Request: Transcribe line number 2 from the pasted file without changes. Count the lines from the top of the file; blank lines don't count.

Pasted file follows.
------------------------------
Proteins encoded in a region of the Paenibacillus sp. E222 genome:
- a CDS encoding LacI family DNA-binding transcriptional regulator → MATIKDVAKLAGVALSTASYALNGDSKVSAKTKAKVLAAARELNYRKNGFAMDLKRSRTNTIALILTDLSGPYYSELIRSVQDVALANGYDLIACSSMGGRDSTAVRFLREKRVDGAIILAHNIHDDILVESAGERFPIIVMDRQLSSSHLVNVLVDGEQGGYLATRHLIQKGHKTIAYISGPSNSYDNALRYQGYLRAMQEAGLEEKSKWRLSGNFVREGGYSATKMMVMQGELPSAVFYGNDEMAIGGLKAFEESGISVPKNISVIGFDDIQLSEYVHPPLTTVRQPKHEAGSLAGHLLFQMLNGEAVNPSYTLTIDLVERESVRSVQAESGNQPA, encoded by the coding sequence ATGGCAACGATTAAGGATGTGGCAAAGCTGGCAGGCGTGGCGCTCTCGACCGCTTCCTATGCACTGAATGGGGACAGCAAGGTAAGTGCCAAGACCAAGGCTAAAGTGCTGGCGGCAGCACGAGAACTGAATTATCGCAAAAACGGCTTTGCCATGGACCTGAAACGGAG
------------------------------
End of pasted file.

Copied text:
- a CDS encoding LacI family DNA-binding transcriptional regulator → MATIKDVAKLAGVALSTASYALNGDSKVSAKTKAKVLAAARELNYRKNGFAMDLKRSRTNTIALILTDLSGPYYSELIRSVQDVALANGYDLIACSSMGGRDSTAVRFLREKRVDGAIILAHNIHDDILVESAGERFPIIVMDRQLSSSHLVNVLVDGEQGGYLATRHLIQKGHKTIAYISGPSNSYDNALRYQGYLRAMQEAGLEEKSKWRLSGNFVREGGYSATKMMVMQGELPSAVFYGNDEMAIGGLKAFEESGISVPKNISVIGFDDIQLSEYVHPPLTTVRQPKHEAGSLAGHLLFQMLNGEAVNPSYTLTIDLVERESVRSVQAESGNQPA, encoded by the coding sequence ATGGCAACGATTAAGGATGTGGCAAAGCTGGCAGGCGTGGCGCTCTCGACCGCTTCCTATGCACTGAATGGGGACAGCAAGGTAAGTGCCAAGACCAAGGCTAAAGTGCTGGCGGCAGCACGAGAACTGAATTATCGCAAAAACGGCTTTGCCATGGACCTGAAACGGAG